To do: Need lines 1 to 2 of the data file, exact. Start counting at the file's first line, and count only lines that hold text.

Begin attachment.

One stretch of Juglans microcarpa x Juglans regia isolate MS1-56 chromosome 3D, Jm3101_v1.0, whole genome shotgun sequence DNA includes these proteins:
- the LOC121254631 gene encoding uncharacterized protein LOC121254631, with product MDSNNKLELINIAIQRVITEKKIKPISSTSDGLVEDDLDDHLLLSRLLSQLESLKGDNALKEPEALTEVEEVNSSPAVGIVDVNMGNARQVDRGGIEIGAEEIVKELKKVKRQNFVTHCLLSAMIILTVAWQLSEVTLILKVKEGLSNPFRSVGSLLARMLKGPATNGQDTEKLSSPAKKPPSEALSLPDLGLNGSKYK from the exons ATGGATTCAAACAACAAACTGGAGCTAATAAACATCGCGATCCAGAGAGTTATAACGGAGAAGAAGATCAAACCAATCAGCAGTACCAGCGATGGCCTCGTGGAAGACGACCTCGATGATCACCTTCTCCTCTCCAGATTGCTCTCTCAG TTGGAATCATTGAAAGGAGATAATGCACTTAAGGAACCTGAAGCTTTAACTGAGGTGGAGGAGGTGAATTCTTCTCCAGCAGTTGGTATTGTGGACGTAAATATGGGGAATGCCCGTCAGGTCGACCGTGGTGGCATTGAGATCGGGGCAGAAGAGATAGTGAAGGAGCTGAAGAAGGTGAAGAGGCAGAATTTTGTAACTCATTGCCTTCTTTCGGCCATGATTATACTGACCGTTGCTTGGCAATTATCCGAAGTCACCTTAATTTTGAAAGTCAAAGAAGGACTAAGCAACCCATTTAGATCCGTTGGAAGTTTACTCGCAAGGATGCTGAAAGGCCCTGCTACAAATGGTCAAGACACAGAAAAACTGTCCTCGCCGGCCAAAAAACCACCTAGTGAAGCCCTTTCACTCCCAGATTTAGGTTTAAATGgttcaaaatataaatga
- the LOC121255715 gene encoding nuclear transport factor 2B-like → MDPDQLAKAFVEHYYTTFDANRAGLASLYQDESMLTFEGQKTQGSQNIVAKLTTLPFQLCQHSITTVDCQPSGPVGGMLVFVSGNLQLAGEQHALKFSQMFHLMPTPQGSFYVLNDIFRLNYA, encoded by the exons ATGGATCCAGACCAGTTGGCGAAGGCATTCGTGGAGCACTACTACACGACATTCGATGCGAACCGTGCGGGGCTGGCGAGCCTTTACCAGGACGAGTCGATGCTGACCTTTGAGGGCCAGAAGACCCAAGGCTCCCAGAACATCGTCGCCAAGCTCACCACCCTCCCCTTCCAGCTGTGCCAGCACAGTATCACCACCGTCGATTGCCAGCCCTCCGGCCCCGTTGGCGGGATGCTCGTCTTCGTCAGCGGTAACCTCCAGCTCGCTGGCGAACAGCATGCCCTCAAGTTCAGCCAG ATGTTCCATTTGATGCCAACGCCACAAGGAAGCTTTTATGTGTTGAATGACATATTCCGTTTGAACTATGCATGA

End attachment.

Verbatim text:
One stretch of Juglans microcarpa x Juglans regia isolate MS1-56 chromosome 3D, Jm3101_v1.0, whole genome shotgun sequence DNA includes these proteins:
- the LOC121254631 gene encoding uncharacterized protein LOC121254631, with product MDSNNKLELINIAIQRVITEKKIKPISSTSDGLVEDDLDDHLLLSRLLSQLESLKGDNALKEPEALTEVEEVNSSPAVGIVDVNMGNARQVDRGGIEIGAEEIVKELKKVKRQNFVTHCLLSAMIILTVAWQLSEVTLILKVKEGLSNPFRSVGSLLARMLKGPATNGQDTEKLSSPAKKPPSEALSLPDLGLNGSKYK from the exons ATGGATTCAAACAACAAACTGGAGCTAATAAACATCGCGATCCAGAGAGTTATAACGGAGAAGAAGATCAAACCAATCAGCAGTACCAGCGATGGCCTCGTGGAAGACGACCTCGATGATCACCTTCTCCTCTCCAGATTGCTCTCTCAG TTGGAATCATTGAAAGGAGATAATGCACTTAAGGAACCTGAAGCTTTAACTGAGGTGGAGGAGGTGAATTCTTCTCCAGCAGTTGGTATTGTGGACGTAAATATGGGGAATGCCCGTCAGGTCGACCGTGGTGGCATTGAGATCGGGGCAGAAGAGATAGTGAAGGAGCTGAAGAAGGTGAAGAGGCAGAATTTTGTAACTCATTGCCTTCTTTCGGCCATGATTATACTGACCGTTGCTTGGCAATTATCCGAAGTCACCTTAATTTTGAAAGTCAAAGAAGGACTAAGCAACCCATTTAGATCCGTTGGAAGTTTACTCGCAAGGATGCTGAAAGGCCCTGCTACAAATGGTCAAGACACAGAAAAACTGTCCTCGCCGGCCAAAAAACCACCTAGTGAAGCCCTTTCACTCCCAGATTTAGGTTTAAATGgttcaaaatataaatga